Confirmation bias. Confirmation bias is another cognitive trap that all members must actively search for. Confirmation bias occurs when individuals only seek out (whether consciously or unconsciously) the data that builds their one-sided case.31 To some degree, this is the flip side of groupthink in that people come to the table with their preconceived ideas and then look for the data to back them up. One cannot see the icebergs ahead if one does not look for them.
The solution to both groupthink and confirmation bias is for leaders to actively seek out differentiated opinions. Simple techniques such as appointing a staff member as the “Red Team” leader during meetings can help combat these cognitive biases. Leader actions such as simply asking “what are we missing?” before the end of each meeting can have a powerful impact on developing an organizational culture that combats these biases.
Organizational assessments are difficult because LSCO is chaotic. Free-thinking enemies present dilemmas to organizations at every level, and the complexity of knowing when and how to synchronize all elements of combat power in time and space at a decisive point is a daunting task at any echelon. Assessments are hard because combat is hard, but assessments are important because winning is important. Military organizations must put into place systems that integrate organizational assessments across all WfFs and into the proper place and time in the unit’s battle rhythm. Organizations must learn to understand both how combat assessments inform the operating environment and operational assessments describe and shape the future end state. Doing one without the other is in the best case driving recklessly in your environment, and in the worst-case driving the car forward by looking in the rearview mirror.
- Field Manual (FM) 6-0, Commander and Staff Organization and Operations (Washington, DC: U.S. Government Publishing Office [GPO], 16 May 2022), 1-2, accessed 29 September 2022, https://armypubs.army.mil/epubs/DR_pubs/DR_a/ARN35404-FM_6-0-000-WEB-1.pdf.
- FM 5-0, Planning and Orders Production (Washington, DC: U.S. GPO, 16 May 2022), para. 8-2–8-4, fig. 8-1, accessed 29 September 2022, https://armypubs.army.mil/epubs/DR_pubs/DR_a/ARN35403-FM_5-0-000-WEB-1.pdf.
- Emily Mushen and Jonathan Schroden, Are We Winning? A Brief History of Military Operations Assessments (Arlington, VA: Center for Naval Analyses, 3 September 2014), 2, accessed 29 September 2022, https://www.cna.org/reports/2014/are-we-winning.
- Ibid., 5–6.
- Lynette Arnhart and Marvin King, “Are We There Yet? Implementing Best Practices in Assessments,” Military Review 98, no. 3 (May-June 2018): 20–29, accessed 29 September 2022, https://www.armyupress.army.mil/Portals/7/military-review/Archives/English/King-Arnhart-Are-We-There.pdf.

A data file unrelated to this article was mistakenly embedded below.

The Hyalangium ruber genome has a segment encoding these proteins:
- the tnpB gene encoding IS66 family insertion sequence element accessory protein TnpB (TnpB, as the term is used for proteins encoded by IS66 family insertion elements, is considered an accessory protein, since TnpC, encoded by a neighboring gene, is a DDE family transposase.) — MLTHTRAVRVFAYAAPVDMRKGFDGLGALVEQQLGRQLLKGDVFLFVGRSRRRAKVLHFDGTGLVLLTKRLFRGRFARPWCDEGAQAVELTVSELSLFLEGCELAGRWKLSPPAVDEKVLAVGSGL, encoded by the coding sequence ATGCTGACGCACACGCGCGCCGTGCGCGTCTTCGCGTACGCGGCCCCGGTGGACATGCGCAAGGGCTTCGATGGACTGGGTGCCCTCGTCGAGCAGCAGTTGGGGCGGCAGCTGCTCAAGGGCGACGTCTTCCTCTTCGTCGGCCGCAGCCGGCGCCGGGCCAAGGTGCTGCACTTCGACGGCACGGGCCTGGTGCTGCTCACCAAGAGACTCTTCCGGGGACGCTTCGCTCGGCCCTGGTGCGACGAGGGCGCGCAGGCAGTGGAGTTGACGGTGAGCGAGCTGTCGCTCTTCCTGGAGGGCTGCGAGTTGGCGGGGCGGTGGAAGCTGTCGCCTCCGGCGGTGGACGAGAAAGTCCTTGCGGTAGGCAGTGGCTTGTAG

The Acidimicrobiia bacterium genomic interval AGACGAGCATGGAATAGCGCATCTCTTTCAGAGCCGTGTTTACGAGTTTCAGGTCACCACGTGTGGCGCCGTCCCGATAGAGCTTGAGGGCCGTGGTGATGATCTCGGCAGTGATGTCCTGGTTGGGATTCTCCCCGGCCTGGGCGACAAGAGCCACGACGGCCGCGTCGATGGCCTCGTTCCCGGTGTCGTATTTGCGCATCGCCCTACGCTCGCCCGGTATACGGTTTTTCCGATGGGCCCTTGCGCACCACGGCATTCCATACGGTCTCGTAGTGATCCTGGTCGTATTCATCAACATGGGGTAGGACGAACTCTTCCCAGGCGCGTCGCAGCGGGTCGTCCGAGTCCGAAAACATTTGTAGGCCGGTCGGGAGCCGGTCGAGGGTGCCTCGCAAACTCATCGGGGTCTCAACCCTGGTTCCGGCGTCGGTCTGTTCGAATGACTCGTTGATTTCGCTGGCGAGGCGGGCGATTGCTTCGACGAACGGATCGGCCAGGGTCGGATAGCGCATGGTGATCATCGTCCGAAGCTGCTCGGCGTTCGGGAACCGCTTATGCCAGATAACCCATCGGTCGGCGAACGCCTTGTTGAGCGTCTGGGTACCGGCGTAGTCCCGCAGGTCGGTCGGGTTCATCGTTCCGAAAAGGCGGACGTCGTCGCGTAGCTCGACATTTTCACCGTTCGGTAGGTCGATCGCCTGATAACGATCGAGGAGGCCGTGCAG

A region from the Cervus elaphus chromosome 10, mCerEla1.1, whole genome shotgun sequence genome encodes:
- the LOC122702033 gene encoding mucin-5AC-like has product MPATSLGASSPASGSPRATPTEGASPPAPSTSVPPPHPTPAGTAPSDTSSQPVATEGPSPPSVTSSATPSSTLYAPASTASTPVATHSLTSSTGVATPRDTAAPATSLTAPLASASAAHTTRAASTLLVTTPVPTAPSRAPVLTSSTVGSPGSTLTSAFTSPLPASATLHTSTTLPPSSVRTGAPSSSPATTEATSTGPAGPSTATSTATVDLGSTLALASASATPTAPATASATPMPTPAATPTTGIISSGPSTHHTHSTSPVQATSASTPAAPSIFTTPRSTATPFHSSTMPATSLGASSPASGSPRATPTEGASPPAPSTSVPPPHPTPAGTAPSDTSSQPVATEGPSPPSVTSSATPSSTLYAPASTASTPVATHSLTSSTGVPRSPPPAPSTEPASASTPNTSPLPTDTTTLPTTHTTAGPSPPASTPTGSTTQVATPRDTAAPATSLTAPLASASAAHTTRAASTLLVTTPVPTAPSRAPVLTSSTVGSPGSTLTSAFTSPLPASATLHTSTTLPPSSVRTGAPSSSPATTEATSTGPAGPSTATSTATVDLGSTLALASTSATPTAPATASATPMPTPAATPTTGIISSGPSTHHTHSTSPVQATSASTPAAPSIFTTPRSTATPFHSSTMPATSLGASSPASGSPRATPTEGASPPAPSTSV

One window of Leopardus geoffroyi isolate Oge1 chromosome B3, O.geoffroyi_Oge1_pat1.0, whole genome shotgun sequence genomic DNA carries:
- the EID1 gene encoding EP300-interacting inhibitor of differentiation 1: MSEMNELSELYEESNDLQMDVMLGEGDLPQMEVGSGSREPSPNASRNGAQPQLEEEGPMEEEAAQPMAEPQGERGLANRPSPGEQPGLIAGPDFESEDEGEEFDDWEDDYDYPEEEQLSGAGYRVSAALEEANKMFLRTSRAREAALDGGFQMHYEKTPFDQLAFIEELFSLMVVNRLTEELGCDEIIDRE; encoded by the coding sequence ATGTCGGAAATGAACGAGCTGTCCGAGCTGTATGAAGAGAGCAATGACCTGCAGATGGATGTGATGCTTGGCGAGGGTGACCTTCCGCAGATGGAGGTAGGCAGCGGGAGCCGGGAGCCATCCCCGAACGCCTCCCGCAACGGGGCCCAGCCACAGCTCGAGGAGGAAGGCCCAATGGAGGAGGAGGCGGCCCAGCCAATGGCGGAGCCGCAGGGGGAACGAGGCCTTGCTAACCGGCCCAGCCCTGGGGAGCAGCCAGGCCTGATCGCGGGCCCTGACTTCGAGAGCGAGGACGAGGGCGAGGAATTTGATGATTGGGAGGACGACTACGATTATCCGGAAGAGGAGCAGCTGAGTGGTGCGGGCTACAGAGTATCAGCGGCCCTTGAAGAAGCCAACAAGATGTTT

- Clayton Thomas, Taliban Government in Afghanistan: Background and Issues for Congress, Congressional Research Service (CRS) Report No. R46955 (Washington, DC: CRS, 2 November 2021), accessed 29 September 2022, https://crsreports.congress.gov/product/pdf/R/R46955.
- Joe Roach and Clay White, “Assessing the Decisive Action Fight,” Army Press Online Journal 16, no. 26 (2016): 3–4, accessed 14 October 2022, https://www.armyupress.army.mil/Portals/7Army-Press-Online-Journal/documents/16-26-Roach-and-White-24Jun16.pdf.
- FM 5-0, Planning and Orders Production, 8-1.
- Joint Doctrine Note (JDN) 1-15, Operation Assessment (Washington, DC: U.S. GPO, January 2015), I-1.
- Army Doctrine Publication (ADP) 5-0, The Operations Process (Washington, DC: U.S. GPO, 31 July 2019), 5-23, accessed 29 September 2022, https://armypubs.army.mil/epubs/DR_pubs/DR_a/ARN18126-ADP_5-0-000-WEB-3.pdf.
- Mushen and Schroden, “Are We Winning?,” 2.
- ADP 5-0, The Operations Process, 5-7.
- JDN 1-15, Operation Assessment, I-3, fig. I-1.
- Jonathan Schroden, “Why Assessments Fail—It’s Not Just the Metrics,” Naval War College Review 64, no. 4 (2011): 8–9, accessed 14 October 2022, https://digital-commons.usnwc.edu/nwc-review/vol64/iss4/8.
- Army Techniques Publication (ATP) 3-60, Targeting (Washington, DC: U.S. GPO, May 2015), 2-14–2-16, accessed 29 September 2022, https://armypubs.army.mil/epubs/DR_pubs/DR_a/pdf/web/atp3_60.pdf.
- Ibid., 2-14.
- ATP 2-01.3, Intelligence Preparation of the Battlefield (Washington, DC: U.S. GPO, November 2014), 6-14, accessed 29 September 2022, https://armypubs.army.mil/epubs/DR_pubs/DR_a/ARN31379-ATP_2-01.3-001-WEB-4.pdf.
- FM 5-0, The Operations Process, 8-1.
- ADP 3-0, Operations (Washington, DC: U.S. GPO, 31 July 2019), 2-1, accessed 29 September 2022, https://armypubs.army.mil/epubs/DR_pubs/DR_a/ARN18010-ADP_3-0-000-WEB-2.pdf.
- ADP 5-0, The Operations Process, 5-34.
- ATP 5-0.3, Operation Assessment: Multi-Service Tactics, Techniques, and Procedures for Operation Assessment (Washington, DC: U.S. GPO, February 2020), 37, accessed 29 September 2022, https://armypubs.army.mil/epubs/DR_pubs/DR_a/pdf/web/ARN20851_ATP_5-0x3_FINAL_WEB.pdf.
- FM 6-0, Commander and Staff Organization and Operations, 4-1.
- ATP 5-0.3, Operation Assessment, 37–38.
- Ibid., 39, table 9.
- Ibid., 40.
- Ibid., 50; JDN 1-15, Operation Assessment, II-10–II-11.
- Irving Janis, “Groupthink,” in A First Look at Communication Theory, ed. Emory A. Griffin (New York: McGraw-Hill, 1991), 237.
- Irving Janis, Groupthink (Boston: Houghton Mifflin, 1983), 9.
- Raymond S. Nickerson, “Confirmation Bias: A Ubiquitous Phenomenon in Many Guises,” Review of General Psychology 2, no. 2 (1998): 177, https://doi.org/10.1037/1089-26184.108.40.206.
Lt. Col. Mitchell Payne is an observer coach/trainer with the U.S. Army Mission Command Training Program at Fort Leavenworth, Kansas. His research areas include human resource development, organizational behavior, ecclesial leadership, and organizational culture. He has previously served as a battalion/task force commander, 3rd Infantry Division; brigade and battalion executive officer, 188th Infantry Brigade, First Army; and battalion and squadron executive officer, 1st Stryker Brigade Combat Team, 25th Infantry Division.